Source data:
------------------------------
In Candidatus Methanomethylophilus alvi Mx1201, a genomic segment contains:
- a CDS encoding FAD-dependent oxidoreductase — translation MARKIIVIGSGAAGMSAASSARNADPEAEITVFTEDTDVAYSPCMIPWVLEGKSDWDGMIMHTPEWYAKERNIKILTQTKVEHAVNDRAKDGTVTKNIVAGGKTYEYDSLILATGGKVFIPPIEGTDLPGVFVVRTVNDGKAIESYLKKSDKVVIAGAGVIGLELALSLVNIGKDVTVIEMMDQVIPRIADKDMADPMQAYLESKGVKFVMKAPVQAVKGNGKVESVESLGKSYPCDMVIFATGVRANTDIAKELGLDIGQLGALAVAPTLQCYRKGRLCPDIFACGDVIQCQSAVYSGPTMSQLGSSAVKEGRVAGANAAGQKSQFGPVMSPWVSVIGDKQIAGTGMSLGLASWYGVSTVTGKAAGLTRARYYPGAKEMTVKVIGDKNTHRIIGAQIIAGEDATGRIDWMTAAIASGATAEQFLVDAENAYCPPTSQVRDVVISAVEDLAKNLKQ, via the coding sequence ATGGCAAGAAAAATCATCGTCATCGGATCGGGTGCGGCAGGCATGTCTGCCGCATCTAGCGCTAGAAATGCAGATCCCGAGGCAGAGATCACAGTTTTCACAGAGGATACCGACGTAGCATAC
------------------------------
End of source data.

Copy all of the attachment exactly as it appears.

In Candidatus Methanomethylophilus alvi Mx1201, a genomic segment contains:
- a CDS encoding FAD-dependent oxidoreductase — translation MARKIIVIGSGAAGMSAASSARNADPEAEITVFTEDTDVAYSPCMIPWVLEGKSDWDGMIMHTPEWYAKERNIKILTQTKVEHAVNDRAKDGTVTKNIVAGGKTYEYDSLILATGGKVFIPPIEGTDLPGVFVVRTVNDGKAIESYLKKSDKVVIAGAGVIGLELALSLVNIGKDVTVIEMMDQVIPRIADKDMADPMQAYLESKGVKFVMKAPVQAVKGNGKVESVESLGKSYPCDMVIFATGVRANTDIAKELGLDIGQLGALAVAPTLQCYRKGRLCPDIFACGDVIQCQSAVYSGPTMSQLGSSAVKEGRVAGANAAGQKSQFGPVMSPWVSVIGDKQIAGTGMSLGLASWYGVSTVTGKAAGLTRARYYPGAKEMTVKVIGDKNTHRIIGAQIIAGEDATGRIDWMTAAIASGATAEQFLVDAENAYCPPTSQVRDVVISAVEDLAKNLKQ, via the coding sequence ATGGCAAGAAAAATCATCGTCATCGGATCGGGTGCGGCAGGCATGTCTGCCGCATCTAGCGCTAGAAATGCAGATCCCGAGGCAGAGATCACAGTTTTCACAGAGGATACCGACGTAGCATAC